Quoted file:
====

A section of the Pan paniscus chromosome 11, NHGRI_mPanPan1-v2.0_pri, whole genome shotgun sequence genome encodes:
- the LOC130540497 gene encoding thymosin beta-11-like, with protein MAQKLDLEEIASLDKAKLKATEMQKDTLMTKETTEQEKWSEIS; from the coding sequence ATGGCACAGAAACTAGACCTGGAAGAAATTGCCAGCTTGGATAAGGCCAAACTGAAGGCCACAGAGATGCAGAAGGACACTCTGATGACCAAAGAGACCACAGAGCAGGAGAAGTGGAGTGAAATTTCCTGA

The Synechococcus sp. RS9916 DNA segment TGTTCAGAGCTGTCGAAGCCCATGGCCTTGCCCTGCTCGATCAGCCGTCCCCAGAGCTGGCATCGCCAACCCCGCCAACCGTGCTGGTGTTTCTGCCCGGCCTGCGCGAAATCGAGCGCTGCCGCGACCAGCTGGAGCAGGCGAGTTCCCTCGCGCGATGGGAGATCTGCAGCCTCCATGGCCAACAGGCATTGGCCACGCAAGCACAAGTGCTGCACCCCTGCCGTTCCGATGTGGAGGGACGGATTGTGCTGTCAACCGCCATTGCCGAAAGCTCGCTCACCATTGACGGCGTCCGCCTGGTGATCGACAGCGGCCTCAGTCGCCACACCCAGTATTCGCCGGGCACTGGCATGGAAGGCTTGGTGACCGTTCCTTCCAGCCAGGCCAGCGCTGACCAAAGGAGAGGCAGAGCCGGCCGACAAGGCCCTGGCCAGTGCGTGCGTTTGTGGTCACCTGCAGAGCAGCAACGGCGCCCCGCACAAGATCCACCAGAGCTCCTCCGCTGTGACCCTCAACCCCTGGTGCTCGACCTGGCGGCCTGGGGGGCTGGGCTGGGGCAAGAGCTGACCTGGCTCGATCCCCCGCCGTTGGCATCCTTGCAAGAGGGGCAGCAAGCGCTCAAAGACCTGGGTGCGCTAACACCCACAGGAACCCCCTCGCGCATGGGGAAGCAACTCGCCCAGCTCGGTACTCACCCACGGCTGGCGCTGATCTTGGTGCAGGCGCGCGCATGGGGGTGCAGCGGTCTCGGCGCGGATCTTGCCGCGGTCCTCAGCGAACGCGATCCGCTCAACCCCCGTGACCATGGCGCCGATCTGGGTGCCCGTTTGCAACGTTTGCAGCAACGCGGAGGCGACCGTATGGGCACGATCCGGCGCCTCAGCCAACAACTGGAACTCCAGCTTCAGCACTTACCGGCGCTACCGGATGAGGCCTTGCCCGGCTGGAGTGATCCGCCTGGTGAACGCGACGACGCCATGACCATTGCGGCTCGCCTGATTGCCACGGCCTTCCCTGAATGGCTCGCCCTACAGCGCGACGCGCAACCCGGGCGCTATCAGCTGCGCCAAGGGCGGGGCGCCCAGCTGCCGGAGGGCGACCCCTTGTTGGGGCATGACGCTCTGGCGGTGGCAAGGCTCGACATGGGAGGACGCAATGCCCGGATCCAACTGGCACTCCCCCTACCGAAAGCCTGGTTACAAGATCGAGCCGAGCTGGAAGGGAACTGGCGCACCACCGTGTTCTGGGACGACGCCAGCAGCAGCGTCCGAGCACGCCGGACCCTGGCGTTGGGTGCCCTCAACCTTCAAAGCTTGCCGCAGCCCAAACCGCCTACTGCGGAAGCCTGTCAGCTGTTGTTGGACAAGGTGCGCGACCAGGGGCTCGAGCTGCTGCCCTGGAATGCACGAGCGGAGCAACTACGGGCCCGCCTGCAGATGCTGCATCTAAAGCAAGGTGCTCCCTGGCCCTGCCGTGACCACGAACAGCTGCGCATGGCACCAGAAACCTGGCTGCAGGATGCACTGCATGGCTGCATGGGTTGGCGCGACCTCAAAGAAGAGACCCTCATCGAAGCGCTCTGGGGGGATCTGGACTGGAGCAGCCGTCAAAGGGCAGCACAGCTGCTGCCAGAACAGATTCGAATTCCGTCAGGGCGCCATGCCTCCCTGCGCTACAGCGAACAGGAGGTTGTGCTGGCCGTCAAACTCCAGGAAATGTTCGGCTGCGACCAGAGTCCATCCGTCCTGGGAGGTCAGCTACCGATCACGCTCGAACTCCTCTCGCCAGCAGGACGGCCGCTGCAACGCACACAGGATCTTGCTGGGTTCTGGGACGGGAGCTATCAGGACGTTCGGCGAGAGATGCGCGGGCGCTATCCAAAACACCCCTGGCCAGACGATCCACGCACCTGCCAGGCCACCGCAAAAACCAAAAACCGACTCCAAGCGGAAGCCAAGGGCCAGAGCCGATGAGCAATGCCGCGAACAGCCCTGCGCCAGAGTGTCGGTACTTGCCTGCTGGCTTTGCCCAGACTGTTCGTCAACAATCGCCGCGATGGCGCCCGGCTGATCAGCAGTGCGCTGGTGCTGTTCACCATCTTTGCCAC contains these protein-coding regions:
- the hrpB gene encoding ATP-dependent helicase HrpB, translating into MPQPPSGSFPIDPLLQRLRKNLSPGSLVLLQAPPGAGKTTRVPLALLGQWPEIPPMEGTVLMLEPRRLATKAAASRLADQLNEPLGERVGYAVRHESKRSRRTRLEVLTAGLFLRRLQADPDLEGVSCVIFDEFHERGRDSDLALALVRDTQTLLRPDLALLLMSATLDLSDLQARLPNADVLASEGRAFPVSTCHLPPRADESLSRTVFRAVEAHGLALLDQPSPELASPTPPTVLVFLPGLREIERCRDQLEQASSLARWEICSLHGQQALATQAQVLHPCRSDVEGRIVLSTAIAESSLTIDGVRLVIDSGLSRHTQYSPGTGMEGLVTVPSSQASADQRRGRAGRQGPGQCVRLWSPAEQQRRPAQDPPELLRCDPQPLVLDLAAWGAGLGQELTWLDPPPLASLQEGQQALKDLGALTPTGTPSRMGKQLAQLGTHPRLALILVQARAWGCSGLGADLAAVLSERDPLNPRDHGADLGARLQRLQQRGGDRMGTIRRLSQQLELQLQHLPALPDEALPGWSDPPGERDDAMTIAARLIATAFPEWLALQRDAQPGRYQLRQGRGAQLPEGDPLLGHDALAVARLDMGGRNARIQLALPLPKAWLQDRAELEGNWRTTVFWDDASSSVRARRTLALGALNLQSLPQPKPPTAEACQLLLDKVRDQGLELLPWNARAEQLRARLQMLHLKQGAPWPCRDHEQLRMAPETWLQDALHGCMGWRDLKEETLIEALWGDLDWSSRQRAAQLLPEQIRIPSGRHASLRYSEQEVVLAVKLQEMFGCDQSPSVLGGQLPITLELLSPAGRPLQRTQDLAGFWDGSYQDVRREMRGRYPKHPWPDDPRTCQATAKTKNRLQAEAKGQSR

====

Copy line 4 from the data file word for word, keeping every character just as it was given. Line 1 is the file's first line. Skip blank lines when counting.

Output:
- the hrpB gene encoding ATP-dependent helicase HrpB, translating into MPQPPSGSFPIDPLLQRLRKNLSPGSLVLLQAPPGAGKTTRVPLALLGQWPEIPPMEGTVLMLEPRRLATKAAASRLADQLNEPLGERVGYAVRHESKRSRRTRLEVLTAGLFLRRLQADPDLEGVSCVIFDEFHERGRDSDLALALVRDTQTLLRPDLALLLMSATLDLSDLQARLPNADVLASEGRAFPVSTCHLPPRADESLSRTVFRAVEAHGLALLDQPSPELASPTPPTVLVFLPGLREIERCRDQLEQASSLARWEICSLHGQQALATQAQVLHPCRSDVEGRIVLSTAIAESSLTIDGVRLVIDSGLSRHTQYSPGTGMEGLVTVPSSQASADQRRGRAGRQGPGQCVRLWSPAEQQRRPAQDPPELLRCDPQPLVLDLAAWGAGLGQELTWLDPPPLASLQEGQQALKDLGALTPTGTPSRMGKQLAQLGTHPRLALILVQARAWGCSGLGADLAAVLSERDPLNPRDHGADLGARLQRLQQRGGDRMGTIRRLSQQLELQLQHLPALPDEALPGWSDPPGERDDAMTIAARLIATAFPEWLALQRDAQPGRYQLRQGRGAQLPEGDPLLGHDALAVARLDMGGRNARIQLALPLPKAWLQDRAELEGNWRTTVFWDDASSSVRARRTLALGALNLQSLPQPKPPTAEACQLLLDKVRDQGLELLPWNARAEQLRARLQMLHLKQGAPWPCRDHEQLRMAPETWLQDALHGCMGWRDLKEETLIEALWGDLDWSSRQRAAQLLPEQIRIPSGRHASLRYSEQEVVLAVKLQEMFGCDQSPSVLGGQLPITLELLSPAGRPLQRTQDLAGFWDGSYQDVRREMRGRYPKHPWPDDPRTCQATAKTKNRLQAEAKGQSR